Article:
5 Misconceptions about Winter Travel to the U.P.

It’s no secret that with the beauty of Michigan in winter, some stereotypes come along with it. This certainly rings true in the Upper Peninsula, which some people think is nearly inhabitable during the cold weather months. But as U.P. residents and enthusiasts will tell you, there’s so much to enjoy during a Pure Michigan Snow Day in the U.P. Read below as two U.P. guest bloggers share five misconceptions about traveling to Michigan’s Upper Peninsula in the wintertime. 1.       Winter travel limits the fun Those who live in and oft-visit the U.P. never let a little snow get in the way of a good time! Enjoying an evening on the town while avoiding slippery roads is easy in a place like downtown Sault Ste. Marie, where dozens of taverns, restaurants, and shops are found within a short three-block area. Plowed sidewalks are pedestrian friendly and snowmobiles are allowed on Downtown streets for those who arrive via trail. Who needs a car?

Tahquamenon Falls State Park in the winter

Photo Courtesy of Wolverine Photography

2.       Everything is closed in the winter Many attractions remain open all year long in the Upper Peninsula but take on a delightful new appeal when covered in snow. Visit Tahquamenon Falls State Park this winter to see incredible ice displays sculpted by Mother Nature herself. Anglers see their lakes transformed for a new catch and hikers get a new perspective when exploring snow-covered forests by snowshoe. At the day’s end, bundle up with hot cocoa or an Irish coffee at one of the Eastern Upper Peninsula’s four casinos.

sault

Photo Courtesy of Michigan Nut Photography

3.       It’s too cold to do anything outside Some people think that because the Upper Peninsula is so far north, it’s nearly impossible to do anything outside. Guess again! Between guided snowshoe hikes, dog sled races, antique snowmobile runs and restaurants ready to serve up a nice hot plate with a beer brewed locally, you’re sure to enjoy the outdoors.  Some residents say it’s just as busy in the winter as it is in the summer! One thing that folks in the Keweenaw Peninsula know is that Lake Superior actually moderates temperature enough to keep it cold, but comfortable, in the winter.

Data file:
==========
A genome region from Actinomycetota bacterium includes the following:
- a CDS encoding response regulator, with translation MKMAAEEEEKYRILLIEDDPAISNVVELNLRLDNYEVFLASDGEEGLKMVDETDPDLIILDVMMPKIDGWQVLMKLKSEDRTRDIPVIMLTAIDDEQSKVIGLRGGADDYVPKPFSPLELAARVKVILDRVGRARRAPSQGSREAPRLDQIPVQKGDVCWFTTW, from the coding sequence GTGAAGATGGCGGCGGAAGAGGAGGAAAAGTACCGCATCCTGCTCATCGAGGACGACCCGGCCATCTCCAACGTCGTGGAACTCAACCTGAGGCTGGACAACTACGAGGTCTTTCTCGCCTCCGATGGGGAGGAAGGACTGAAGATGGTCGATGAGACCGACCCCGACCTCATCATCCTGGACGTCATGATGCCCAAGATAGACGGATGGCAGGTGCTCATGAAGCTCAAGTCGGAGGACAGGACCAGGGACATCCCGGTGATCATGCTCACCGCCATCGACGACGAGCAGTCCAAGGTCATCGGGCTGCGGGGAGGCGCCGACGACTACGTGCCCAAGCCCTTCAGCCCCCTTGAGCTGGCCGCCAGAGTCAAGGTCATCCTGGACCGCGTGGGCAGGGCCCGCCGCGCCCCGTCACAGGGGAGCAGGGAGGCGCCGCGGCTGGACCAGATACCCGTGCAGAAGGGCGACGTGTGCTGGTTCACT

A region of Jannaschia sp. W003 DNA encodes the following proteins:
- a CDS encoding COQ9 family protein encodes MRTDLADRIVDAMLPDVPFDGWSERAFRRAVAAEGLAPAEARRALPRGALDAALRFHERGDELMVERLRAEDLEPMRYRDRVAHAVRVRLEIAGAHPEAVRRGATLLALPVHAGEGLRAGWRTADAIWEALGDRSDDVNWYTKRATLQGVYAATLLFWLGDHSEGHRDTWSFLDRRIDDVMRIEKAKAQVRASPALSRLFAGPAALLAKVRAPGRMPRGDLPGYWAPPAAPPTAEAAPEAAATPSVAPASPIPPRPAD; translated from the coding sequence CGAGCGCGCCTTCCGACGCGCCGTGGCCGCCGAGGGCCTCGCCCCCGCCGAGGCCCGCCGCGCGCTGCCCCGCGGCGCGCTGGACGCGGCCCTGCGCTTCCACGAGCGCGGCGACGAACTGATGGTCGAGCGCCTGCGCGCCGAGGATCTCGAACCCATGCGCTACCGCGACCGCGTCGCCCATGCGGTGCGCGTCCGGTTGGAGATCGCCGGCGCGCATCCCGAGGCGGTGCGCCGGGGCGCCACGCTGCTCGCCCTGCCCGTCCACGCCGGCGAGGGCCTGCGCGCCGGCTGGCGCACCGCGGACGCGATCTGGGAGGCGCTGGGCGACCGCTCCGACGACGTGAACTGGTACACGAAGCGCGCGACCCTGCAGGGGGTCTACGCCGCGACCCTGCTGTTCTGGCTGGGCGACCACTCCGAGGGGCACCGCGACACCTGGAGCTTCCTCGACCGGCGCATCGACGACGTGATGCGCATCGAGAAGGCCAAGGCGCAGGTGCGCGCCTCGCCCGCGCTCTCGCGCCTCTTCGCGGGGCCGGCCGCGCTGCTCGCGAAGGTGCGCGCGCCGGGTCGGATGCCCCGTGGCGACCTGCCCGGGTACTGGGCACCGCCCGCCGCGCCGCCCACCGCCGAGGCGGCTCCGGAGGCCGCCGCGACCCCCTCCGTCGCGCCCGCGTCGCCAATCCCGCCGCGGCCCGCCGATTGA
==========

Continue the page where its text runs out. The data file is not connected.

View from the top of the Mackinac Bridge.

Photo Courtesy of Tim Burke

4.       There’s nothing to see in the U.P., especially in the winter Let’s kick this misconception to the curb right away – you get to cross the western hemispheres’ LARGEST suspension bridge when traveling to the U.P.! Ask any Michigander who has crossed the bridge, it is a rite of passage. Besides the obvious, there are the beautiful campuses of Lake Superior State University, Michigan Tech and Northern Michigan University, and the breathtaking porcupine mountains. 5.       There’s nothing in the Upper Peninsula that you can’t find in the Lower Peninsula Not true! Michigan’s Upper Peninsula is famous for the amount of snow it gets, sometimes even up to 200 inches a year! While the L.P. has countless Pure Michigan Snow Day activities, the U.P.’s top-rated snowmobiling trails, ski resorts and winter festivals make it a blast for any visitor. What do you love most about the Upper Peninsula? Share with us below! Hoath-print   Linda Hoath is the Executive Director of the Sault Area Convention & Visitors Bureau, a post she has held for 13 years. Linda is an outspoken advocate for the Eastern Upper Peninsula and also plays an active role with several state and regional organizations.     amanda_oppe-300x300Amanda Oppe is the Social Media & Marketing Manager for the Keweenaw convention and visitors bureau. Originally from Illinois, Amanda and her family were drawn to the Keweenaw and have been living and working in the Copper Country for almost 4 years. Since coming to the KCVB, Amanda has established our presence along with advertising on social networks such as Facebook and Twitter. Since the forward movement with technology Amanda has grown our audience by thousands. This past year Amanda completed a full upgrade to the KCVB website to make it mobile and user friendly, and designed and implemented a new mobile app that is an in-depth vacation guide making a visitor’s trip just a little easier. Amanda truly loves the Keweenaw and loves helping visitors enjoy the Keweenaw Peninsula and all it has to offer.